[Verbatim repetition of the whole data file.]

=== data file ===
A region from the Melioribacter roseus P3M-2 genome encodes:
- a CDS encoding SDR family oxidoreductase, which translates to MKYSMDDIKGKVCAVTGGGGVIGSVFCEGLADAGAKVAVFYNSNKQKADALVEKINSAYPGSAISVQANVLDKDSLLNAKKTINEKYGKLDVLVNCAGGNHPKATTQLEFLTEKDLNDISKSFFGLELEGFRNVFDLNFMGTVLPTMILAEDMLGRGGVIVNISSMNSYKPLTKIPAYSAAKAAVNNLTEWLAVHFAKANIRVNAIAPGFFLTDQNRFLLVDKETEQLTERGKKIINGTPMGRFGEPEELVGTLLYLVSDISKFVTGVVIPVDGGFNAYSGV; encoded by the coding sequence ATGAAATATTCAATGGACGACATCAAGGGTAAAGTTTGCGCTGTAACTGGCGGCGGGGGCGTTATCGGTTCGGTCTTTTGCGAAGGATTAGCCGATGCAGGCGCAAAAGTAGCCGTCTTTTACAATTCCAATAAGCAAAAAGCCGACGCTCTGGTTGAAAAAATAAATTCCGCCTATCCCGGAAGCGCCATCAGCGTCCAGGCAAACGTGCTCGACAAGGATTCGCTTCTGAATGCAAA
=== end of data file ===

A region from the Melioribacter roseus P3M-2 genome encodes:
- a CDS encoding SDR family oxidoreductase, which translates to MKYSMDDIKGKVCAVTGGGGVIGSVFCEGLADAGAKVAVFYNSNKQKADALVEKINSAYPGSAISVQANVLDKDSLLNAKKTINEKYGKLDVLVNCAGGNHPKATTQLEFLTEKDLNDISKSFFGLELEGFRNVFDLNFMGTVLPTMILAEDMLGRGGVIVNISSMNSYKPLTKIPAYSAAKAAVNNLTEWLAVHFAKANIRVNAIAPGFFLTDQNRFLLVDKETEQLTERGKKIINGTPMGRFGEPEELVGTLLYLVSDISKFVTGVVIPVDGGFNAYSGV; encoded by the coding sequence ATGAAATATTCAATGGACGACATCAAGGGTAAAGTTTGCGCTGTAACTGGCGGCGGGGGCGTTATCGGTTCGGTCTTTTGCGAAGGATTAGCCGATGCAGGCGCAAAAGTAGCCGTCTTTTACAATTCCAATAAGCAAAAAGCCGACGCTCTGGTTGAAAAAATAAATTCCGCCTATCCCGGAAGCGCCATCAGCGTCCAGGCAAACGTGCTCGACAAGGATTCGCTTCTGAATGCAAA